Rowing: Olympic chances better for NZ pair

By David Leggat

New Zealand's rowing pair Hamish Bond, left and Eric Murray.
Photo / NZPA
New Zealand's rowing pair Hamish Bond, left and Eric Murray. Photo / NZPA

New Zealand's ace rowing pair Hamish Bond and Eric Murray aren't about to start turning cartwheels at news their toughest Olympic rivals have dropped out of the event.

Since teaming up in the pair in 2009, Bond and Murray have been unstoppable, and unbeaten through three world championships and a raft of World Cup regattas.

Always on their heels have been Britons Peter Reed and Andy Triggs Hodge, but they've never been able to get their noses in front at the finish line through 14 meetings over that period.

However, British coach Jurgen Grobler has replaced two of the men who won the world title in the four last year, Matt Langridge and Ric Edington, with Reed and Triggs Hodge for London in August. The four is a blue riband event for the British, who have won the last three gold medals in the class.

Grobler has cut his losses, making it clear that consolidating a genuine gold medal chance takes priority over an outside chance in the pair.

"We have to defend what we have won," Grobler said.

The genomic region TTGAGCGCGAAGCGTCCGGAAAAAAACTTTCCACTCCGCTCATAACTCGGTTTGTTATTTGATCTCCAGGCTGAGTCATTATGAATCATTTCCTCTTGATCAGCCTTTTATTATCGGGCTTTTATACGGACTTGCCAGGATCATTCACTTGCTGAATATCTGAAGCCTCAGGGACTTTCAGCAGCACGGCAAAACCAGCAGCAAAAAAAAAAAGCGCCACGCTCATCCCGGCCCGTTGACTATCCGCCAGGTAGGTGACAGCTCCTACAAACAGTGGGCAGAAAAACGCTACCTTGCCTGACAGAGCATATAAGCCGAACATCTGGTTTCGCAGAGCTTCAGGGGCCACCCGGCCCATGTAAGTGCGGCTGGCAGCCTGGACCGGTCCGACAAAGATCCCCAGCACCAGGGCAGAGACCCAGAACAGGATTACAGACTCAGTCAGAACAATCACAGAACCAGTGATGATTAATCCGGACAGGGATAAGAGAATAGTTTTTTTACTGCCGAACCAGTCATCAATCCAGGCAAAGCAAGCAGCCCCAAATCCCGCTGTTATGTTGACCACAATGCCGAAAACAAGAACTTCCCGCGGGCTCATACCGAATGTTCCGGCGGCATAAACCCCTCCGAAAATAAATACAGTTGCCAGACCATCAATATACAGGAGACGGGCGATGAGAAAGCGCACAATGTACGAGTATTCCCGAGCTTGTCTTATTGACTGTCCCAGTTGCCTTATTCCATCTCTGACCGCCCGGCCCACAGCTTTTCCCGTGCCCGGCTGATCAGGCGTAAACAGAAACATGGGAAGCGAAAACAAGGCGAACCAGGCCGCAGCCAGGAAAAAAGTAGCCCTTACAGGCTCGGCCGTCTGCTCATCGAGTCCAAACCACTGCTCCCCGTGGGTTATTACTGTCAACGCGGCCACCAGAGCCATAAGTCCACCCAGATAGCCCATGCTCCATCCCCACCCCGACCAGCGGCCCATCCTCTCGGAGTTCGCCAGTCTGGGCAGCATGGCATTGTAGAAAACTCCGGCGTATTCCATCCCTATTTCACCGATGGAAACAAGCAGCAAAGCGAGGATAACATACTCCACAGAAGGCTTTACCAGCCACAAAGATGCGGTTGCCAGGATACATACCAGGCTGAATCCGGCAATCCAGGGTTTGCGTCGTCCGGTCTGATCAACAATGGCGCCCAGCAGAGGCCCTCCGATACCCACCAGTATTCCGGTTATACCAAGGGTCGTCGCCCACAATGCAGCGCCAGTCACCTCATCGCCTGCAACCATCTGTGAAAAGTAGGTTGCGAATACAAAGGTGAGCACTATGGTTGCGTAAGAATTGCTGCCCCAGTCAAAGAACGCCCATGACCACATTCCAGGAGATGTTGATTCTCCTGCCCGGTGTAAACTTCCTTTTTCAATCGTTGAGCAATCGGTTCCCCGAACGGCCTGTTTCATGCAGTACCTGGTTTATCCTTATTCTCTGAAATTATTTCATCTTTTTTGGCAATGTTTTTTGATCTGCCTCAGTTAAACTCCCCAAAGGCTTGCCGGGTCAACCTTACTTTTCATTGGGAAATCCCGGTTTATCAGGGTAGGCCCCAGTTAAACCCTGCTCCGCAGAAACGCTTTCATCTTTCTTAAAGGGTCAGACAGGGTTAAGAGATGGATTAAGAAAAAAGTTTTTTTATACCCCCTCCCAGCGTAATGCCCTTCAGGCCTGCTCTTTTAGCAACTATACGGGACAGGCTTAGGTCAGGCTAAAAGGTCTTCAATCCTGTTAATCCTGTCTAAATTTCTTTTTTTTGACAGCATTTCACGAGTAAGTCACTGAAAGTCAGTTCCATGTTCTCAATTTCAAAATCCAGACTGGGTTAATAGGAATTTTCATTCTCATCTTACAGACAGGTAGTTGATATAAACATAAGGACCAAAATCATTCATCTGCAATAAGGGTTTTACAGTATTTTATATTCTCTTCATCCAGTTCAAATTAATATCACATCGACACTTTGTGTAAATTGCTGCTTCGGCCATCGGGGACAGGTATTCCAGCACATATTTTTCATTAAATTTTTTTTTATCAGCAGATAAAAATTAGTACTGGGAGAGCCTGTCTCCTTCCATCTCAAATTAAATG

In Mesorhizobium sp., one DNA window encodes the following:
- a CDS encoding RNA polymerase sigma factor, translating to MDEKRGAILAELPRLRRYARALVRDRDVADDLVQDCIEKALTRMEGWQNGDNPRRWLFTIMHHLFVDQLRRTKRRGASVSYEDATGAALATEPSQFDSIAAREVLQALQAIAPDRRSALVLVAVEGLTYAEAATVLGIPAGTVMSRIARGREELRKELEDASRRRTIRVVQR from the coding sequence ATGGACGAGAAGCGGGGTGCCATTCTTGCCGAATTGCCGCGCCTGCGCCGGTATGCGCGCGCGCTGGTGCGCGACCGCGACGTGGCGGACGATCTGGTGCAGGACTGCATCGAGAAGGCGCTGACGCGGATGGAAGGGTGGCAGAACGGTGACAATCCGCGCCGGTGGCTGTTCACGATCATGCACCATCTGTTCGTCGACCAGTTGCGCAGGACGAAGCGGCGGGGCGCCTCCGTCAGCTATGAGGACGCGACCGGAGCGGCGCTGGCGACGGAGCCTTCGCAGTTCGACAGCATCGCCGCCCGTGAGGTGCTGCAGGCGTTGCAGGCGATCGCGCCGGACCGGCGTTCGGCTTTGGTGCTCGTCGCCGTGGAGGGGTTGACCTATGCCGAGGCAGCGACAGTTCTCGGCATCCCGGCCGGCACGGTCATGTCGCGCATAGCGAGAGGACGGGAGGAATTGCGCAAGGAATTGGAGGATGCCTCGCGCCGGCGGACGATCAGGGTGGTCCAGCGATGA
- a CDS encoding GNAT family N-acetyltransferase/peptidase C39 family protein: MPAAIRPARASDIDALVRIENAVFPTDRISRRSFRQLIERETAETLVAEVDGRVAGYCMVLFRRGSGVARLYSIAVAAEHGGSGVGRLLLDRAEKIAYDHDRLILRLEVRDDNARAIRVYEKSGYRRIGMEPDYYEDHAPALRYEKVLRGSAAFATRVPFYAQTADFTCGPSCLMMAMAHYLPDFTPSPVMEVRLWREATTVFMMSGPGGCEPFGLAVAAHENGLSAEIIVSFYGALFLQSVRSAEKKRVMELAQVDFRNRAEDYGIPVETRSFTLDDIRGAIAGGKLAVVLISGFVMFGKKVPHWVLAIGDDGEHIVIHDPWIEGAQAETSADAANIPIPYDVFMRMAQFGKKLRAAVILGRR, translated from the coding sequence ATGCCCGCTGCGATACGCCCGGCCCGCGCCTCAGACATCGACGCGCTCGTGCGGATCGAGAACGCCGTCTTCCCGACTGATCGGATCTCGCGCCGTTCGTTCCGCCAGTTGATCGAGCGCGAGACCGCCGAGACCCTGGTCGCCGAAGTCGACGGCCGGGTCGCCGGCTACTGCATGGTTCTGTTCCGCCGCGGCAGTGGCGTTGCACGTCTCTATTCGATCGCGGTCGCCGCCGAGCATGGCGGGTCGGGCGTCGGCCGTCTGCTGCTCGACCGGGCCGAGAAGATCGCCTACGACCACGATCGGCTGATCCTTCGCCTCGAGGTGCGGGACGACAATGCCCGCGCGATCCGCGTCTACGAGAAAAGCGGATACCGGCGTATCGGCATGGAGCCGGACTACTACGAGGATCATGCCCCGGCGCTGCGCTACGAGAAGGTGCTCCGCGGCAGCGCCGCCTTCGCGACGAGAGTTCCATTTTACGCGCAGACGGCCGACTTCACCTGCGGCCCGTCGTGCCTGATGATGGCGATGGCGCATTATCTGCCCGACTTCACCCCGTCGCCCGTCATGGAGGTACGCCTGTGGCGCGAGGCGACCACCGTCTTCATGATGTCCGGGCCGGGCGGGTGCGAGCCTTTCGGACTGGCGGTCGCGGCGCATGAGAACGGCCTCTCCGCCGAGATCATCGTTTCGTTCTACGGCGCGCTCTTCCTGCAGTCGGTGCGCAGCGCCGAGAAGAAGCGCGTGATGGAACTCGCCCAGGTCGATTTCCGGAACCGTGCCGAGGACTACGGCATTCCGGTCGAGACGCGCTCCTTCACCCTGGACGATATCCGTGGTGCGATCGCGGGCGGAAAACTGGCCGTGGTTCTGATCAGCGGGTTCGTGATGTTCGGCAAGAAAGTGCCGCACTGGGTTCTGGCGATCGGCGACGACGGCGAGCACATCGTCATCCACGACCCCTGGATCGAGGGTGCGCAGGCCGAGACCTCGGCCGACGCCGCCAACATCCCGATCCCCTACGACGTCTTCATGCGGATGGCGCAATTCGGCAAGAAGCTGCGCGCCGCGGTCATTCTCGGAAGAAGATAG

Reed said he had faith in Grobler's selections and "I just want to be in the top boat and have the best chance of a gold medal".

However, Bond said yesterday it would remain business as usual for the New Zealand pair.

"We've got to be mindful in Olympic years strange things can happen," Bond said yesterday.

He and Bond were in the world champion four in 2007 only to miss the A final completely at Beijing the following year.

"There's still plenty of strong opposition," he said.

"The Italians are getting better, the Greeks are strong, the Canadians who won the silver in the pair in 2008 had their first year back last year and I'm sure they'll improve."

Complacency won't be an issue, Bond pointing to the competitive environment in which the New Zealand elite crews train, and as he put it "mugs don't turn up at the Olympics".

"We can only influence [our] own boat speed. We've shown we've got the speed, but we have got to be on our game."

- NZ Herald

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